Healthy Homes

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Read Time: 5 minutes


on our minds graphic

Healthy Homes

Sixteen million American children live in poverty, putting them at risk for delayed development, disease, and poor educational outcomes. The Earned Income Tax Credit (EITC) is a pro-work, federal tool that has reduced or eliminated poverty for 13.2 million children. Cash transfer programs like EITC improve maternal and infant health.  

But 20% of eligible households do not claim this tax credit. More problematically, those families who do seek the refund give away 15-20% of it ($1.75 billion yearly) to for-profit tax preparers.

To lower the U.S. poverty rate which has plateaued, how might health systems help families maximize this economic credit?

Pediatricians are uniquely-positioned, trusted professionals, interacting regularly with low-income families; over 90% of children under two years old see a doctor yearly. A recent program suggests it is possible to connect EITC-eligible families to free tax preparation through physician referral, fliers included with visit reminders, in-clinic advertising, and calls to families with upcoming appointments in the pediatric clinic, offering tax services 15-25 hours weekly, including evenings and weekends. Walk-in visits to a tax preparer, in conjunction with a medical appointment, are available. Families arrive 15 minutes early to complete intake, go to their appointment while taxes are prepared by trained volunteer professionals, and return to finalize their return after the physician visit. Grants, corporate donations, and private philanthropy are used to cover central programming costs (one full-time staff salary, marketing materials, computers).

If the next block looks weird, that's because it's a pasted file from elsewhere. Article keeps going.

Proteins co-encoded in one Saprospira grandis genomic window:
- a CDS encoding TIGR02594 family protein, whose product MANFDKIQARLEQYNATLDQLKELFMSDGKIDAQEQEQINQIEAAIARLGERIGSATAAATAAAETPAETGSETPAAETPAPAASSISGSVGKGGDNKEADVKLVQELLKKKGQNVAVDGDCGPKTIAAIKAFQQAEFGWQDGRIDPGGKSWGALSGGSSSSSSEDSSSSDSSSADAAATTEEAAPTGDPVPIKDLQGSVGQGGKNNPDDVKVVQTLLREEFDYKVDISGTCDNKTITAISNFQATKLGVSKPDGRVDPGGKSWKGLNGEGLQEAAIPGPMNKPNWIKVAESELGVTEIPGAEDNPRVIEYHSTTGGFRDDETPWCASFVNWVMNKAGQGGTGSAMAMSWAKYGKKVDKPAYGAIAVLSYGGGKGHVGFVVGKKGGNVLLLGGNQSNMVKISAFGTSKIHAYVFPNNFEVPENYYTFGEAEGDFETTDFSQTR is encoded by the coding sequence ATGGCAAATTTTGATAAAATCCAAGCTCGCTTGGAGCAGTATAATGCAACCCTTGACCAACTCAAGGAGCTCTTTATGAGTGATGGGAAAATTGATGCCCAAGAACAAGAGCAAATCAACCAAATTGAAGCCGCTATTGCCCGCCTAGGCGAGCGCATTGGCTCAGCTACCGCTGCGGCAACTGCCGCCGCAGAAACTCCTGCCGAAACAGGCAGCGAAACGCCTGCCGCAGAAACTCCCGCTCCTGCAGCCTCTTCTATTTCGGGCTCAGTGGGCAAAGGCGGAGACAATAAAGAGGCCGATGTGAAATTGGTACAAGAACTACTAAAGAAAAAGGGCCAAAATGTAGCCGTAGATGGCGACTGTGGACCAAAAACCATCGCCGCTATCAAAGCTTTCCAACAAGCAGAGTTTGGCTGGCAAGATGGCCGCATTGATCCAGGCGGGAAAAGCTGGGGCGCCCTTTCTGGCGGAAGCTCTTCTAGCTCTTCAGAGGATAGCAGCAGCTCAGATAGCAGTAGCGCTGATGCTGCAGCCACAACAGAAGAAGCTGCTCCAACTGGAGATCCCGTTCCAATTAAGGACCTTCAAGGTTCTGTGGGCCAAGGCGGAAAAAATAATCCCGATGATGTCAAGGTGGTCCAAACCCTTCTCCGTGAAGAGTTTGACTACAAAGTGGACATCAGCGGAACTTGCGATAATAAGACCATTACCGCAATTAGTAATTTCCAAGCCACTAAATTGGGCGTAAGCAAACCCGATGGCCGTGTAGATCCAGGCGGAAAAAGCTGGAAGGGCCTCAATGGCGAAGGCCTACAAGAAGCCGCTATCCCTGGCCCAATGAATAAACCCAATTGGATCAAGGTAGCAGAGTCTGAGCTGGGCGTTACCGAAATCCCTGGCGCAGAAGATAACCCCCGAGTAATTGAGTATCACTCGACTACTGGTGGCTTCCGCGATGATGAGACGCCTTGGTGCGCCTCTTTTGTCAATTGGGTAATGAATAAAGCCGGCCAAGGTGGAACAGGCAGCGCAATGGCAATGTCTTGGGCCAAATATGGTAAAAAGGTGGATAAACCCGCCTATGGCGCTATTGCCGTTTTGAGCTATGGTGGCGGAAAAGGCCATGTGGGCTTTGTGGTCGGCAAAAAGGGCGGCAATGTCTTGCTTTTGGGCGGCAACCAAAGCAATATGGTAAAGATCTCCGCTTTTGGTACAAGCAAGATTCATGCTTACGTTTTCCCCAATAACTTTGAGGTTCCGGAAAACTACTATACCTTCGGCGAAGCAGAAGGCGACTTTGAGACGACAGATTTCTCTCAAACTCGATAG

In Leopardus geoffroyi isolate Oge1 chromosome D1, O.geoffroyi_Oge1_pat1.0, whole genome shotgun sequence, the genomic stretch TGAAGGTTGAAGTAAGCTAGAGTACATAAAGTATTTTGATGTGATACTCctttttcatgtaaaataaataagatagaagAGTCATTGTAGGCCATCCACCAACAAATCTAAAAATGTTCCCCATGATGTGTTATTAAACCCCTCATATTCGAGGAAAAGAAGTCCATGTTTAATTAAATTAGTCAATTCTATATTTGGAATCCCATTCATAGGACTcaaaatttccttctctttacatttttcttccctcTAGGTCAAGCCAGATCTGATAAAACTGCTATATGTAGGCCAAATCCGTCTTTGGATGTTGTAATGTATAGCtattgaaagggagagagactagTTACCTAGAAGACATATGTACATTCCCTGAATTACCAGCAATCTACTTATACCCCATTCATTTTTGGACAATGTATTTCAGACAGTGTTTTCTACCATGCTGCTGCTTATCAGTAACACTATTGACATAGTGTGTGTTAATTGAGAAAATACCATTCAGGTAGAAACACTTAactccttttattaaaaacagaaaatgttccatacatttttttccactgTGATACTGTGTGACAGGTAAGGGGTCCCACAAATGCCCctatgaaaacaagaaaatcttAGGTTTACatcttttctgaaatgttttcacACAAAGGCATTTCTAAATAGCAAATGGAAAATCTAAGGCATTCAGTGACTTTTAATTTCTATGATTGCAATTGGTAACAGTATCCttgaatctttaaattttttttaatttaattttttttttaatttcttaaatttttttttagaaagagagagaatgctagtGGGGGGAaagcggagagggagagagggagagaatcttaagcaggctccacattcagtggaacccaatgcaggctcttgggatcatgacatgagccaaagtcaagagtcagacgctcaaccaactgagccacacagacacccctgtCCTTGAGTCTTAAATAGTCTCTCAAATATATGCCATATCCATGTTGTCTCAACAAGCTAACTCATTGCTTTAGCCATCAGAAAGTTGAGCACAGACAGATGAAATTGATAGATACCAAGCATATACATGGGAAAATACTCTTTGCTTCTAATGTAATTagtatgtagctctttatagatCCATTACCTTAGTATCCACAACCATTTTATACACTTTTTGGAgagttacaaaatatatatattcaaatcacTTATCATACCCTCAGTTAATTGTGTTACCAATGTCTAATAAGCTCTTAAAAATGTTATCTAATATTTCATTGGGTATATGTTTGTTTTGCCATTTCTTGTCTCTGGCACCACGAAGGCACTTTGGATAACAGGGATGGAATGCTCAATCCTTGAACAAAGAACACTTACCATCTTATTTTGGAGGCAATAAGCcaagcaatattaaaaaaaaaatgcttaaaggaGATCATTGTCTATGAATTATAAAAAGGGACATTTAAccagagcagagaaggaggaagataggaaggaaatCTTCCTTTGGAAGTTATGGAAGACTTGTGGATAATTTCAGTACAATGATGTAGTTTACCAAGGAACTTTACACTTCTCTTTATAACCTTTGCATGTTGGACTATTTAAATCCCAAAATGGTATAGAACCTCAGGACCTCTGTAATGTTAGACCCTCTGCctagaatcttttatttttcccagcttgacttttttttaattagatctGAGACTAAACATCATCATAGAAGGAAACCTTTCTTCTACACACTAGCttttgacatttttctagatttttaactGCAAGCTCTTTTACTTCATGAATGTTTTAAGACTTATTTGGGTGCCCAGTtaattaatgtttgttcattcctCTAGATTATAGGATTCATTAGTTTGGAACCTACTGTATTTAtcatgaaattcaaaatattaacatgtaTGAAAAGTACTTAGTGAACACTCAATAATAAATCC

The program was associated with increased filing rates, receipt of EITC (average $605 refund), and use of free tax preparation, all of which increase money for low-income families. Participants felt more connected to their doctor than persons who didn’t join the program.

Finding such clever, convenient ways to make better use of federal policies to reduce poverty one family at a time creates a novel community resource. Doctors’ offices are one of the only places all families with young children frequent. Targeting predominantly minority, low-income, and Medicaid-insured patients, many of whom are non-English speaking, such tax returns-on-site programs, if disseminated, will permit families to share their financial struggles and enhance the EITC’s underestimated pro-work effect.

For all the talk of the patient-centered “medical home”—a team-based approach for better health outcomes—programs like this one, with a wider view of health creation, are the beginning of a new model: “healthy homes.”

Michael Stein & Sandro Galea 

Noteworthy graphic